SignWriting List Forum
Date: Sun Mar 17, 2002 2:17
"Angus B. Grieve-Smith"
Subject: Re: Names for sign languages
On Sat, 16 Mar 2002, Dan Parvaz wrote:
> Of course, don't Deaf people pretty much everywhere just call their
> language SIGN (however that is signed in their SL)? The problem is that
> the local name, which serves the function of distinguishing it from the
> local spoken language(s), doesn't help us when we are assuming the set
> of all sign languages as a starting point. Nomenclature is always a
> sticky thing...
Don't you mean that the name for the language in that language is
usually translated in English as "sign"? Often the names are different,
but the translation is the same. It's a problem of translation.
And from what I understand, it was similar before the 19th century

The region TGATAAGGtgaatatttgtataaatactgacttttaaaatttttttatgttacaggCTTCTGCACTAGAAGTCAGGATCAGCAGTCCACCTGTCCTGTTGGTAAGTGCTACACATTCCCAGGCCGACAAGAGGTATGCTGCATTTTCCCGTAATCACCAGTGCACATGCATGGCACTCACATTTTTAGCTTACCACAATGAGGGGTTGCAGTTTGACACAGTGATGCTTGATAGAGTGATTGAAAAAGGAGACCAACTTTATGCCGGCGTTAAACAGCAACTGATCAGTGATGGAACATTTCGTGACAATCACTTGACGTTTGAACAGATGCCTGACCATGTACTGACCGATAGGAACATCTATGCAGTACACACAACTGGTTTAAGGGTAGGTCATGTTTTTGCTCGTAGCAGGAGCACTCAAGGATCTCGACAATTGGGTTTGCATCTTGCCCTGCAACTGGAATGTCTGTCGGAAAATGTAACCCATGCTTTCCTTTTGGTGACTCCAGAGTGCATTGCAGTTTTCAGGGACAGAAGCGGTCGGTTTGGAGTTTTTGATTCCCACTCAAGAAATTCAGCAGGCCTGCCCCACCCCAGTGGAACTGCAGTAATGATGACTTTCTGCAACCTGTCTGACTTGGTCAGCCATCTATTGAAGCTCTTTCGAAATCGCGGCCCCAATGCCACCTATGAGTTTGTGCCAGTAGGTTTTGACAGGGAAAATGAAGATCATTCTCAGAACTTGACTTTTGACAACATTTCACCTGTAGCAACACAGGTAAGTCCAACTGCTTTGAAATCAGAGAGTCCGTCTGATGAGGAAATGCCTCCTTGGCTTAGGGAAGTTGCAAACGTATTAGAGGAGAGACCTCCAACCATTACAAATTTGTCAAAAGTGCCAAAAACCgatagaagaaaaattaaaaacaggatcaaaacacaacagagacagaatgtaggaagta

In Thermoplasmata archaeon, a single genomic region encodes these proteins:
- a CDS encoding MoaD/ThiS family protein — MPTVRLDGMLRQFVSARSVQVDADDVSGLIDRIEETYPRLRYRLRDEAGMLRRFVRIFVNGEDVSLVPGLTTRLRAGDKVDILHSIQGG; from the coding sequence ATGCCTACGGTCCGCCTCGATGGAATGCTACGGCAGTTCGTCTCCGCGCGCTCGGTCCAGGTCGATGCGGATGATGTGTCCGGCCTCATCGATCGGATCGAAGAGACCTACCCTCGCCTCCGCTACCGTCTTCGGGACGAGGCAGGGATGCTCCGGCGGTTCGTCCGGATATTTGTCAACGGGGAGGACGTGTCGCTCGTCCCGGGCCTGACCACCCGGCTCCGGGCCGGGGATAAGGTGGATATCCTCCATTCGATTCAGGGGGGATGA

Romantic movement, when the system of ethnicity-naming was (somewhat)
standardized. Before that system, a lot of groups just called themselves,
"the people," and their name for their language was derived from a word
that meant "talk." Of course, they had names for _other_ ethnicities, but
they weren't always very flattering. And then the imperial powers came in
and gave them their own names.
For example, in New Mexico there is an indigenous group that calls
themselves the Dine or Tinde. They are usually called Apache, which comes
(via Spanish) from the name the Zuni gave them, which means "the Enemy."
The Zuni, another indigenous group, claim to be descended from a group
that built several housing complexes between 800-1200 AD, which are now
abandoned and called Chaco Canyon, Bandelier National Monument and Mesa
Verde National Park. That ancient group is usually called the Anasazi,
which comes from the name the Apaches gave them, which means "the Ancient
-Angus B. Grieve-Smith
University of New Mexico